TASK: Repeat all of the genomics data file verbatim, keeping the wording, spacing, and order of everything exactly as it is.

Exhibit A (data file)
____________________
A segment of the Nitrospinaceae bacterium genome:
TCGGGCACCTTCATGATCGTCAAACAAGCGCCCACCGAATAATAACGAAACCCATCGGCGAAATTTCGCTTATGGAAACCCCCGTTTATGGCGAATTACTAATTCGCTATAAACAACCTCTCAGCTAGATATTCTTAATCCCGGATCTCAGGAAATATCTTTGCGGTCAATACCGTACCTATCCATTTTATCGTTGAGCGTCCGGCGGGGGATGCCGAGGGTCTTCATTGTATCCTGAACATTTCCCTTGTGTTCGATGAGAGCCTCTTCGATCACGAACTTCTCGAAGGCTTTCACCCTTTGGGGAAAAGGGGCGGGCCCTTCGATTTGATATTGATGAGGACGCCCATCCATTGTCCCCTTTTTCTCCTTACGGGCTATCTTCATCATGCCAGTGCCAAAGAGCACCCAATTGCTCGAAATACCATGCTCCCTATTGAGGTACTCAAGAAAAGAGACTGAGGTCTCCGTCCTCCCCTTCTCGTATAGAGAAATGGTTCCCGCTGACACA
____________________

A segment of the Nitrospinaceae bacterium genome:
TCGGGCACCTTCATGATCGTCAAACAAGCGCCCACCGAATAATAACGAAACCCATCGGCGAAATTTCGCTTATGGAAACCCCCGTTTATGGCGAATTACTAATTCGCTATAAACAACCTCTCAGCTAGATATTCTTAATCCCGGATCTCAGGAAATATCTTTGCGGTCAATACCGTACCTATCCATTTTATCGTTGAGCGTCCGGCGGGGGATGCCGAGGGTCTTCATTGTATCCTGAACATTTCCCTTGTGTTCGATGAGAGCCTCTTCGATCACGAACTTCTCGAAGGCTTTCACCCTTTGGGGAAAAGGGGCGGGCCCTTCGATTTGATATTGATGAGGACGCCCATCCATTGTCCCCTTTTTCTCCTTACGGGCTATCTTCATCATGCCAGTGCCAAAGAGCACCCAATTGCTCGAAATACCATGCTCCCTATTGAGGTACTCAAGAAAAGAGACTGAGGTCTCCGTCCTCCCCTTCTCGTATAGAGAAATGGTTCCCGCTGACACA